If I could offer you a “Magic Wand” to wave over your children that would offer these results, would you take it and use it?
* Less likely to have eating disorders
* Lower risk of smoking, drinking and using marijuana
* Lower incidence of depressive symptoms and suicidal thoughts
* Better grades
* Less likely to have sexually active friends
The “Magic Wand”?
Studies confirm that adolescents whose families provide meal frequency as well as a positive mealtime atmosphere are more likely to have healthy eating patterns and less likely to have eating disorders (see “Benefits of the Dinner Table Ritual” New York Times, May 3, 2005).
- A 2004 study of 4,746 children 11-18 years old found that frequent family meals were associated with a lower risk of smoking, drinking and using marijuana; with a lower incidence of depressive symptoms and suicidal thoughts; and with better grades.
- A survey of 12- to 17-year-olds found that teenagers who reported eating two or fewer dinners a week with family members were more than one and a half times as likely to smoke, drink or use illegal substances than were teenagers who had five to seven family dinners.
- “We also noticed that the more often teens had dinner with their parents, the less likely they were to have sexually active friends, less likely girls were to have boyfriends two years older, and the less teens spent with boyfriends or girlfriends.”
- A study found that adolescent girls who reported having more frequent family meals and a positive atmosphere during those meals were less likely to have eating disorders.
I’ve yet to find research that strongly indicates the when families habitually “graze” in the kitchen, or go foraging nightly for fast food, they have the same results as families who eat together on a regular basis. In fact, it’s often the opposite and regularly eating fast food increases the chances of childhood obesity among other risk factors. Too many families have given up on the tradition of preparing, eating, and cleaning up meals together.
No time, they say.
I absolutely understand that many families have very busy lives and finding time (not to mention, energy) for food preparation is difficult. The purpose of this parenting article is not to debate that or to address how to work a daily home-cooked meal into an overwhelmingly busy schedule. I just want remind ourselves that our short-ranged behaviors and priorities can have serious consequences in the long run. Those who are determined to make improvements will do so.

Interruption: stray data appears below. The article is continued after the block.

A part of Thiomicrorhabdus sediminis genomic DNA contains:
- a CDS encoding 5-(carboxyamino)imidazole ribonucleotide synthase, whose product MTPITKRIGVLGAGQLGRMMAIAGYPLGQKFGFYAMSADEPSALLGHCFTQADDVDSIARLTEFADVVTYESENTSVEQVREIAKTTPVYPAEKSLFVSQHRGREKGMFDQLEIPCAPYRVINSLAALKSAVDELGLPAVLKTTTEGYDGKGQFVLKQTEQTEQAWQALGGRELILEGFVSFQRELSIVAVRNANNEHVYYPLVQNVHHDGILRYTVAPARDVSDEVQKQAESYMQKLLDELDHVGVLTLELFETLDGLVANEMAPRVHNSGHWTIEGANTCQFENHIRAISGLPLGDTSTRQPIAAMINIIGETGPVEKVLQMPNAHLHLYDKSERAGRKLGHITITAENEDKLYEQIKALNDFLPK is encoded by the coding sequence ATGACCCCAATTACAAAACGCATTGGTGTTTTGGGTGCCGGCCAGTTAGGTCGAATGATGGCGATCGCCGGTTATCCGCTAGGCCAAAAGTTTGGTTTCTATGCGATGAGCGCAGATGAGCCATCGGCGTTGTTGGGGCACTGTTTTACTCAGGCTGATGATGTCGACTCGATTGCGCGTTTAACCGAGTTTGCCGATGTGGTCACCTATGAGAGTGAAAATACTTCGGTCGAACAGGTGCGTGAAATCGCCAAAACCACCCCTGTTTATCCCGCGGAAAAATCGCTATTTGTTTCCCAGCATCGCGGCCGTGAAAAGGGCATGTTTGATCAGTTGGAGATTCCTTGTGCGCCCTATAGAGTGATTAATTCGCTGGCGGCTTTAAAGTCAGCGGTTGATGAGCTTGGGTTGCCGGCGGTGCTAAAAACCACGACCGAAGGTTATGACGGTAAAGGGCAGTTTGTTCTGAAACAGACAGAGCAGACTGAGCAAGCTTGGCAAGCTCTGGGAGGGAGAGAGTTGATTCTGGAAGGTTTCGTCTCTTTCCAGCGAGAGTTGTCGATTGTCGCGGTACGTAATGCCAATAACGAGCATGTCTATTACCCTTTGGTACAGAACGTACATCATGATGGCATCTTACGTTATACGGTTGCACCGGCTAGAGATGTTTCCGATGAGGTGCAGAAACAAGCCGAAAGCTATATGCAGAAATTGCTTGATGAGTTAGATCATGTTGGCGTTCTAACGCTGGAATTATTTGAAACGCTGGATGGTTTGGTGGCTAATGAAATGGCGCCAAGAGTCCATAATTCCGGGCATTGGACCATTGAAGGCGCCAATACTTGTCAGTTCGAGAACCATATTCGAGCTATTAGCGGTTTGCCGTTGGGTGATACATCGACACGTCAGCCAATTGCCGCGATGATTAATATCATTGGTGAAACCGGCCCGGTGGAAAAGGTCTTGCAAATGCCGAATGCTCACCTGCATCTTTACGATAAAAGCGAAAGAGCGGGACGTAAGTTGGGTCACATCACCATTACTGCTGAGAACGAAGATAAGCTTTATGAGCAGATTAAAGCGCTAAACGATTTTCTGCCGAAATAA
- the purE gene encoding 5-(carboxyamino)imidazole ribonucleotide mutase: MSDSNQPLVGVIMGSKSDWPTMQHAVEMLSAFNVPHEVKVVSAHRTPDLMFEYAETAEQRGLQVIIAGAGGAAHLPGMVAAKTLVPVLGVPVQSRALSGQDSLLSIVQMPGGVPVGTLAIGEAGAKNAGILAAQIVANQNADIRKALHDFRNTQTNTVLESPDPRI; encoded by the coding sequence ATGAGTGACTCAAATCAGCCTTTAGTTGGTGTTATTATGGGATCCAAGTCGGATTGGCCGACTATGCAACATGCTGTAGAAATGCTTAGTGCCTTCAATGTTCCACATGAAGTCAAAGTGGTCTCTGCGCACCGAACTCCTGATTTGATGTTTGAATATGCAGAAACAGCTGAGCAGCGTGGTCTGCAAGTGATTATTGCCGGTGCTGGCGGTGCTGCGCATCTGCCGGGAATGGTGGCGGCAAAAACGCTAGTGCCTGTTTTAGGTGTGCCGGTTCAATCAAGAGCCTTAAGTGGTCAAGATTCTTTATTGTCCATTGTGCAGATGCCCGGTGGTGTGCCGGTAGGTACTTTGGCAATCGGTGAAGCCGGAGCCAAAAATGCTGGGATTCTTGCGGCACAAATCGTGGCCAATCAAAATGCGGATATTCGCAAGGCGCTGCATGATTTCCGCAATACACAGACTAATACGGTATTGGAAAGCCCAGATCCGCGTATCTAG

Small changes can have monumental results. Consider these:
Do you find that you rarely sit down together to eat? Perhaps make it possible to eat once or twice a week together.
Do you find that dinnertime is impossible to bring everyone together? Perhaps plan for breakfasts to offer the benefits of the “dinner table” ritual instead.
Do you find that you only eat together once or twice a week? Perhaps you can increase it to three or four.
Yes, it’s preferable that the meals are home cooked and that vegetables, whole grains and fruits prevail over other non-essential foods. But I’m more concerned with the quality of interaction at that time of day than the food itself if I have to make a choice. Making pancakes and sausage can be a great option, especially for picky eaters and parents who are intimidated by making “gourmet” meals like Chicken Salad Sandwiches (which I am making tonight; only 10 minute prep!). You can add the healthy stuff later as your confidence grows.
Those research study outcomes happened when the kids knew they were needed at home and welcomed at the table. Children will not want to sit down if their chair becomes an instrument of interrogation and torture as they are continually criticized while passing the salt. Parents who do family meals right create a warm, friendly environment as they look each other in the eye across the table, ask questions, listen and laugh together. That means…
Turn off the TV.
Turn off the cell phones and other electronic devices.
Turn on your parenting power to influence your kids for a lifetime of good. It’s magic.